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Recent weather events have taken a toll on some of our older established evergreen trees. Most recently, our heavy wet snow that collected on the evergreen boughs added many pounds of weight and broke out branches throughout the canopy. The wind played a big part of that damage, creating more pressure on the limbs. Most damaged were evergreens with long limbs like white pine and Norway spruce, the very ones that show less damage from other needled evergreen problems. Mother Nature decided to even the score I guess. If you can, make an appropriate, clean cut to allow the wounds to heal properly or consider using an arborist to do that.

In most winters, gardeners would expect to see some degree of needle desiccation going on from drying winter winds coupled with routine winter sun exposure. Recently transplanted needled evergreens with a limited root system will have more needle damage than established ones. The severity of damage is a function of how much internal moisture was lost over the winter. This varies from just yellow or brown needles to complete loss of those needles, perhaps even bud, and twig death.

On younger seedlings and one- or two-year-old transplants, entire trees can have symptoms that indicate a complete loss. All the needles top to bottom take on a dull green color. They can be brittle, letting you know all the internal moisture has been lost too. It will be a few weeks down the road before you will know the extent of all the damage was. Older trees can have cracked and stressed limbs that show up later as the summer temperatures and drying weather arrive.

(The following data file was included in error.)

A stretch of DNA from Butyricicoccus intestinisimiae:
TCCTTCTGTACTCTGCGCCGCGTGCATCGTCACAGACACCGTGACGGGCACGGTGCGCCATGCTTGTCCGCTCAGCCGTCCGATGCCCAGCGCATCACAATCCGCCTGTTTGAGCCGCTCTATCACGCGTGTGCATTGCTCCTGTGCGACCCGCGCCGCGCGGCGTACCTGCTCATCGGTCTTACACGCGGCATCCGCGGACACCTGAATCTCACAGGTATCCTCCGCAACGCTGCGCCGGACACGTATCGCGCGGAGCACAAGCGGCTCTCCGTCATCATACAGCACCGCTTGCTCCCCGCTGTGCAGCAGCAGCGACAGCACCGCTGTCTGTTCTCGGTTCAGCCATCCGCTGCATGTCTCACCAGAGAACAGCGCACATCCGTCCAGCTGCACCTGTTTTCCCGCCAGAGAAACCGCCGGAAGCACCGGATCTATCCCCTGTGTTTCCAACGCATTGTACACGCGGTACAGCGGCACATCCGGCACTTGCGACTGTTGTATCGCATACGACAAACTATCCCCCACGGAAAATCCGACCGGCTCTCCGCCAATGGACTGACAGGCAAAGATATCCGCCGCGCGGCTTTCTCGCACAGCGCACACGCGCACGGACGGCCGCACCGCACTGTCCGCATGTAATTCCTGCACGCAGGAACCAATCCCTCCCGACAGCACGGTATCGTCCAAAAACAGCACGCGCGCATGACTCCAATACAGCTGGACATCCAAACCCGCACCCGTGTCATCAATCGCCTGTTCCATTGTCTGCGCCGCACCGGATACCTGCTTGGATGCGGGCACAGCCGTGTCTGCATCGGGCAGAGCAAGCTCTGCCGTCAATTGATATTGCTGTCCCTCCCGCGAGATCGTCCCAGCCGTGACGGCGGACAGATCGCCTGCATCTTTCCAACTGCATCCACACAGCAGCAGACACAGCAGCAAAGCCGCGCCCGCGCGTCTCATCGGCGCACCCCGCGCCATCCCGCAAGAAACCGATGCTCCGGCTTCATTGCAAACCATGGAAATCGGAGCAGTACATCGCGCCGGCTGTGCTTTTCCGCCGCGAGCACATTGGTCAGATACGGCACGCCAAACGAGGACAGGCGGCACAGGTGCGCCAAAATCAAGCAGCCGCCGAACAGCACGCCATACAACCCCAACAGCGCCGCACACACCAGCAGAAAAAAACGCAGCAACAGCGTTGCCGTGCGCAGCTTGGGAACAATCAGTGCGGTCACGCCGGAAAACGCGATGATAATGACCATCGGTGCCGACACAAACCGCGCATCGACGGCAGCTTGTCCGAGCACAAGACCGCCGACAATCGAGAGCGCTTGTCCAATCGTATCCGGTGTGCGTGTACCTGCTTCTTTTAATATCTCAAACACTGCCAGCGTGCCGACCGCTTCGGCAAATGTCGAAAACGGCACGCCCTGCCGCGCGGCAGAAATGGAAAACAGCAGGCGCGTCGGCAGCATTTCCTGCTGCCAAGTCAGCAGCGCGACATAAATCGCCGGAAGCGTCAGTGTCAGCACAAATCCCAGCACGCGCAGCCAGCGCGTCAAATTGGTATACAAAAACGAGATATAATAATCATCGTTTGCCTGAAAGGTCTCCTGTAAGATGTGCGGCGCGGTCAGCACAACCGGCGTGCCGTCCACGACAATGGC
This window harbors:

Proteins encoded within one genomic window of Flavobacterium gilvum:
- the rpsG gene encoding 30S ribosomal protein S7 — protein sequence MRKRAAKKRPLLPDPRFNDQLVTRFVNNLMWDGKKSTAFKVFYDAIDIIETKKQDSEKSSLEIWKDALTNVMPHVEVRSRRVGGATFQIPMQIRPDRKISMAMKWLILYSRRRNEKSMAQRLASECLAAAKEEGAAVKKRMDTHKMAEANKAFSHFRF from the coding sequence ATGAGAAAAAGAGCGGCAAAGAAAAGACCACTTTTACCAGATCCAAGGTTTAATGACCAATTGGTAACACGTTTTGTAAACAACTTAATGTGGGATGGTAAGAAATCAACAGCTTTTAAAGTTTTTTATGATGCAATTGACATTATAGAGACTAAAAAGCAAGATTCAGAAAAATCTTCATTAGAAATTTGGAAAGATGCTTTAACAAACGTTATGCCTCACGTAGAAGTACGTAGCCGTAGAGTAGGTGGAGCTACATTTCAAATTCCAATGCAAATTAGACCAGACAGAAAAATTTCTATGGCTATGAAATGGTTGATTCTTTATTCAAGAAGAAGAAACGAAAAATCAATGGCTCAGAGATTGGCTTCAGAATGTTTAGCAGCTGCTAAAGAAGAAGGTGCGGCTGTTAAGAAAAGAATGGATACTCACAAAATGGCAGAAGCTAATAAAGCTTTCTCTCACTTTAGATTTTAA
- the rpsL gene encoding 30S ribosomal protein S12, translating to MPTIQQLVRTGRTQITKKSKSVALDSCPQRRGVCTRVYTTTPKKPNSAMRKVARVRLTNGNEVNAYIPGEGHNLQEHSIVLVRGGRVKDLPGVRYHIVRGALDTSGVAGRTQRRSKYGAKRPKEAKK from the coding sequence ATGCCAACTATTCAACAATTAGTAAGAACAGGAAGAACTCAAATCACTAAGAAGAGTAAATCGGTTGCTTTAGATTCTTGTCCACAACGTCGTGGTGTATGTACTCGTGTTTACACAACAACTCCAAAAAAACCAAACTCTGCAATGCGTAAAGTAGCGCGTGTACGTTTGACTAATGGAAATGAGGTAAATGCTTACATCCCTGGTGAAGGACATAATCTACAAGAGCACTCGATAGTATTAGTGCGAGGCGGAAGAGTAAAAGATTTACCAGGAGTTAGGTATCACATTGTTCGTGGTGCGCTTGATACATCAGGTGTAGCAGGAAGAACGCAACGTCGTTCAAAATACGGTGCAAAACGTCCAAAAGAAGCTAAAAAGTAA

For those needled evergreens with one or more of the needle blight and needle cast diseases, consider making fungicide treatments to stop the cycle of older needles infecting the new needles. This is a good start for plant recovery. Often the label will state the first spray goes on when the new needles are half grown / expanded and another when the needles are full-grown or nearly so. If your evergreen trees are healthy, there should be at least two or maybe three years' worth of good green needles on every branch. Other parts of recovery include watering in the summer months, long before any declared drought. Completely moisten the soil from a few feet from the trunk and beyond the drip line by several feet. A fun fact is it takes 680 gallons of water to apply 1 inch of water over 1000 square feet! Additionally, annually fertilizing, using a quality tree and shrub fertilizer product, helps the evergreens return to a better state of health, making the plants more resistant to disease and the ability to recover better.